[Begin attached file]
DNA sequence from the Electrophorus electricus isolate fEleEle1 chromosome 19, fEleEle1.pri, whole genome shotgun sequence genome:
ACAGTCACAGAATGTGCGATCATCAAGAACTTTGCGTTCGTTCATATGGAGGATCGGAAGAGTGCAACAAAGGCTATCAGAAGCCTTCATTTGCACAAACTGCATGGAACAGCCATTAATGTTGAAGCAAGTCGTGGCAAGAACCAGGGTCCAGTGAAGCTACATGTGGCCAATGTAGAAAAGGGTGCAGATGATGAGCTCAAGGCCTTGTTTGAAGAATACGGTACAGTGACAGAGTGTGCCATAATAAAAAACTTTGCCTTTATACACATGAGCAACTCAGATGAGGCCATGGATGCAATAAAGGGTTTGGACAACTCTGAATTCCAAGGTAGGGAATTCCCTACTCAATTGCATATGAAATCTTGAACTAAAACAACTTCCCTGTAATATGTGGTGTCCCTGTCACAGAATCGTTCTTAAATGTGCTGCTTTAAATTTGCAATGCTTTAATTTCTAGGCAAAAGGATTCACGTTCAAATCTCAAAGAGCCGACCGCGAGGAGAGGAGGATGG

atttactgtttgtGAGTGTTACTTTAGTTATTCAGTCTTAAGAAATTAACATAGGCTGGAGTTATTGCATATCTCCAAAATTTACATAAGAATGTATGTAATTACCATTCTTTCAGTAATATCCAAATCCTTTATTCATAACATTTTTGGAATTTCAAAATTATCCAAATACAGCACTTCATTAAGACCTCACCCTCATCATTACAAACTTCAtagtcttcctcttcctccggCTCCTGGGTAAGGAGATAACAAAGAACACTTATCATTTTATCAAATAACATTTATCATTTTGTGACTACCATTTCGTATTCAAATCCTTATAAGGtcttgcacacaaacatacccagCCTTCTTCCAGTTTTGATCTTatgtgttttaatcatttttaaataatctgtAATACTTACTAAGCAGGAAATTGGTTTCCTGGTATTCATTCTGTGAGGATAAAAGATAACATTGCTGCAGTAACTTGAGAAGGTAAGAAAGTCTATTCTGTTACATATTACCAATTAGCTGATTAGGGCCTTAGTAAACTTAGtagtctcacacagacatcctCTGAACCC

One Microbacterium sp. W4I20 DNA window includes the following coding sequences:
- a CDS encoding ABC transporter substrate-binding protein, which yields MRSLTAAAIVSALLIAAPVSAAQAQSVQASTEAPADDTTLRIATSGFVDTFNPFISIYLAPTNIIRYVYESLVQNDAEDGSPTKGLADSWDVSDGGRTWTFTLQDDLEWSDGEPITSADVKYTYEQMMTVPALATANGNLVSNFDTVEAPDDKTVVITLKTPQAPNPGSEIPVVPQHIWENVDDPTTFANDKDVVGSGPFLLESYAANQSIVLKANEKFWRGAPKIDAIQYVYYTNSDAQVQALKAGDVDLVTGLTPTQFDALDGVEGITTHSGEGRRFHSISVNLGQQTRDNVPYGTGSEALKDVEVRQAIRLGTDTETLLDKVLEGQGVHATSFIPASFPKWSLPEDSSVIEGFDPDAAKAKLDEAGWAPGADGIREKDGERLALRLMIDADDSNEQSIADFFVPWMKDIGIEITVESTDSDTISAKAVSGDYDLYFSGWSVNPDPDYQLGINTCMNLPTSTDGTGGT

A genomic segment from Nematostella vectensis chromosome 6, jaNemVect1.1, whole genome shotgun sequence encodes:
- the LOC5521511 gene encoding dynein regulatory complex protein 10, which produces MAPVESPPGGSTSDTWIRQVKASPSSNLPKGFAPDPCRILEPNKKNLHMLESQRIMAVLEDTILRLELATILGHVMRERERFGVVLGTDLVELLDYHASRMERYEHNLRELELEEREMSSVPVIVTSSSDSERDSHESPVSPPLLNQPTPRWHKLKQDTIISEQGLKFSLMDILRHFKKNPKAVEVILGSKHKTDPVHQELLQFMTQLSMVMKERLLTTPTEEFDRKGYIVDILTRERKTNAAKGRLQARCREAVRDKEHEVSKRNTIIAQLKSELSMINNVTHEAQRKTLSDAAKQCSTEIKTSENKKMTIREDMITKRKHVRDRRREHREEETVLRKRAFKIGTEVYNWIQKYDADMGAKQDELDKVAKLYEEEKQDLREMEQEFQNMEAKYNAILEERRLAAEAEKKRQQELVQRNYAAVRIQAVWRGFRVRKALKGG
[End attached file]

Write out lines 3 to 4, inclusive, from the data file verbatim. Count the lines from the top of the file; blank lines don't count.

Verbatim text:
atttactgtttgtGAGTGTTACTTTAGTTATTCAGTCTTAAGAAATTAACATAGGCTGGAGTTATTGCATATCTCCAAAATTTACATAAGAATGTATGTAATTACCATTCTTTCAGTAATATCCAAATCCTTTATTCATAACATTTTTGGAATTTCAAAATTATCCAAATACAGCACTTCATTAAGACCTCACCCTCATCATTACAAACTTCAtagtcttcctcttcctccggCTCCTGGGTAAGGAGATAACAAAGAACACTTATCATTTTATCAAATAACATTTATCATTTTGTGACTACCATTTCGTATTCAAATCCTTATAAGGtcttgcacacaaacatacccagCCTTCTTCCAGTTTTGATCTTatgtgttttaatcatttttaaataatctgtAATACTTACTAAGCAGGAAATTGGTTTCCTGGTATTCATTCTGTGAGGATAAAAGATAACATTGCTGCAGTAACTTGAGAAGGTAAGAAAGTCTATTCTGTTACATATTACCAATTAGCTGATTAGGGCCTTAGTAAACTTAGtagtctcacacagacatcctCTGAACCC

One Microbacterium sp. W4I20 DNA window includes the following coding sequences: